This summer we said goodbye to Jeremy McGeary. For four years, “Mac” and I shared a corner of the editorial office at Cruising World, and when I joined Practical Sailor in 2005, he was a key contributor during Practical Sailor’s transition to color. Even after he became senior editor at Good Old Boat, he remained on board here as a contributing editor until his death in July after a long battle with cancer. He was 71.
I’ve waited to write about “Mac” because I was waiting for him to “get out of my head,” as they say. But I’ve given up waiting. Apparently, he has made himself at home in the aft cabin.
Mac sat within spitting distance of me when I was associate editor at CW. As our token Brit, he brought wit and a deep historical knowledge of all things related to North Atlantic sailing. He and Nim Marsh were old salts among a young editorial staff, but you’d never know it by their demeanor. If the CW editorial office were a middle school classroom, they’d be the mischievous best buds in the back row.
It was fun time. I don’t think I ever laughed so loud as I did at the end of one of Mac’s many stories about a boat delivery, crewed charter, or yacht design that didn’t go according to plan (do they ever?). He often had some game in the works, and Marsh was usually egging him on with glee. Marsh, in his tribute to Mac in Cruising World called him an “imp,” and to that I’d only add “proper”—for if there were such a thing as a proper imp, Mac would be the archetype. (For only a proper imp would carry a cricket bat in his trunk.)
As the chief product reviewer for Cruising World, Mac held the keys to the “gear locker” where all manner of sailing gadgets were held for future review. With the beginning of each new magazine cycle, he’d make a small ceremony of opening the cabinet. He made sure I was around when it happened.
“Why don’t we have a little look, Darrell?” he’d say reaching for the
cabinet handle, already having in his mind the widget he wanted to show me.
Mac had a background in just about every maritime trade you might imagine—from yacht designer, to boatwright, to delivery skipper. And his literary range was just as broad. From a meticulous translation of solo sailor Guy Bernadin’s round-the-world adventures, to his key role as writer/editor of US Sailing’s essential primer for new sailors, Jeremy’s influence extended well beyond magazines. Fans of Erskine Childers’ classic spy novel “Riddle of the Sands,” will know Mac as the wonderful narrator of the audio version that he produced for Good Old Boat. Dive into any of his articles for PS, or on the Cruising World or Good Old Boat websites, and you’ll feel the warmth of a good-hearted curmudgeon with strong opinions about what belonged aboard and what didn’t.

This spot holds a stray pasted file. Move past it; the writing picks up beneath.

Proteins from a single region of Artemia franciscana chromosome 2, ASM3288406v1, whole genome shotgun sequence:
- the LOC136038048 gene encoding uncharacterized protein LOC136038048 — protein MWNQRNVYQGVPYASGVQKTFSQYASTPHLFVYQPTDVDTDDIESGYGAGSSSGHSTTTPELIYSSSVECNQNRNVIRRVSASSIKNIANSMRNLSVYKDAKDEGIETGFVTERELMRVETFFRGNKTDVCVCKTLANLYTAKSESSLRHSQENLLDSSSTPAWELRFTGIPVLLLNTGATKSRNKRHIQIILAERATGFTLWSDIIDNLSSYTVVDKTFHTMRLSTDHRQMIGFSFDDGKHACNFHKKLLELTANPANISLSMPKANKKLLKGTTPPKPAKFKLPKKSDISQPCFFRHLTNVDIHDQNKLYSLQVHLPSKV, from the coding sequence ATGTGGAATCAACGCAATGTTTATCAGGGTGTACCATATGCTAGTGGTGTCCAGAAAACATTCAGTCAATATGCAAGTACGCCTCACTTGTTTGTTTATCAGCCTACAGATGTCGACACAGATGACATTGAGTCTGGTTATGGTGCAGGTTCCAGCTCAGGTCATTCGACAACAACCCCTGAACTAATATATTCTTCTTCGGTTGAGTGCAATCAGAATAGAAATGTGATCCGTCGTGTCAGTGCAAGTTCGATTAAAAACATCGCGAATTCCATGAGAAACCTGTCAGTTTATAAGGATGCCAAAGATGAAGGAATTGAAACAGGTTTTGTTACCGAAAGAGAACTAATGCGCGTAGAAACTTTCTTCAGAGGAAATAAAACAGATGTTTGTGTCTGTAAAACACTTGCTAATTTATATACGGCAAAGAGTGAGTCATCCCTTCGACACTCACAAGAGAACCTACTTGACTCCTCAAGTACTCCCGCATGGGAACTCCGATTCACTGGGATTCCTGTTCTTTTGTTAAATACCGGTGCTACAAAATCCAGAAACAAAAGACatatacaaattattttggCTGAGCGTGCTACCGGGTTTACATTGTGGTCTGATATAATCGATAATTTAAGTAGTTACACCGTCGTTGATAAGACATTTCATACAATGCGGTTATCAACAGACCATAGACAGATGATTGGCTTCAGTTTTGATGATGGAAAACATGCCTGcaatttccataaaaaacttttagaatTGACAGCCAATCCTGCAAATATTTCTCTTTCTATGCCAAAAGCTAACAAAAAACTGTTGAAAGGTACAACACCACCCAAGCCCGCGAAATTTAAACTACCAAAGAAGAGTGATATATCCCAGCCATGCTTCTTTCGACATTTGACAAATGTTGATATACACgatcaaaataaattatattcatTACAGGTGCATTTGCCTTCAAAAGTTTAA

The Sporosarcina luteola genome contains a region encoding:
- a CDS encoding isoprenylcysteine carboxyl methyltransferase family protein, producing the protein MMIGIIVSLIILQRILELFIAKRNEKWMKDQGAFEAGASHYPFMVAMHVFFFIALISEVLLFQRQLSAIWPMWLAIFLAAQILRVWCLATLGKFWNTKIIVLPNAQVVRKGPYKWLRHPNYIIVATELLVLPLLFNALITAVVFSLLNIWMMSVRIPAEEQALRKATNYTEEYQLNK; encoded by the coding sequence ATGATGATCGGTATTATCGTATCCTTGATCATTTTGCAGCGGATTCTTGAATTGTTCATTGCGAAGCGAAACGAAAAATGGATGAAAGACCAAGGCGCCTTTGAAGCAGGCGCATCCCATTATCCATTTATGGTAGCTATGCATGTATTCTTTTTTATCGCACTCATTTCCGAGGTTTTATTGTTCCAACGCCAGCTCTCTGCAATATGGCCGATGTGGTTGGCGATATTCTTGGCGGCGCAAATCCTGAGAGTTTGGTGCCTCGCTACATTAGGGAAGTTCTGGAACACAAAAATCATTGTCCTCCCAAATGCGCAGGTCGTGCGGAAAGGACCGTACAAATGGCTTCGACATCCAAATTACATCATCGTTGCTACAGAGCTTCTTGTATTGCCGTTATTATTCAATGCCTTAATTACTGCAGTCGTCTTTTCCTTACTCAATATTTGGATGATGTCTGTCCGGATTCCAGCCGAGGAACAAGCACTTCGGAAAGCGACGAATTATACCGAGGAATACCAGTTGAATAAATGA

When the gear cabinet finally opened, he’d sort through bells, whistles, radios, wind instruments, binocular, circuit relays, hats (he wore an ever-present Tilly) . . . etc. About 20 percent of the stuff was of marginal use, but Mac—who was always tinkering with an invention of his own—gave everyone a fair shake.
“I’m sure you’ll appreciate this,” he’d say with a wink as he handed me the next best thing. “Can you imagine needing this? Sometimes I wonder if any of these people have ever been on a boat.”
Life was easy when Mac was around. He was what the Internet should have been. Whenever we needed to identify a boat in a photo, we’d call Mac. It was no surprise to me that when CW called upon him pick his favorites in 2011 (see “Old Boats for an Old Salt“), Mac stuck with well-mannered cruisers— Nicholson 476, Peterson 44, Passport 40, Rhodes Reliant/Offshore 40, Crealock 37, and the Nicholson 35. (Probably the most widely read article he wrote for Practical Sailor was a thinly-veiled rant against contemporary yacht designs.)
There was probably some personal bias at play in his preference for Nicholson yachts, due to his design work there. I don’t know how many boats he had a hand in shaping, but there is no question about his influence on this Nicholson.
And for that, dear friend, I am forever grateful.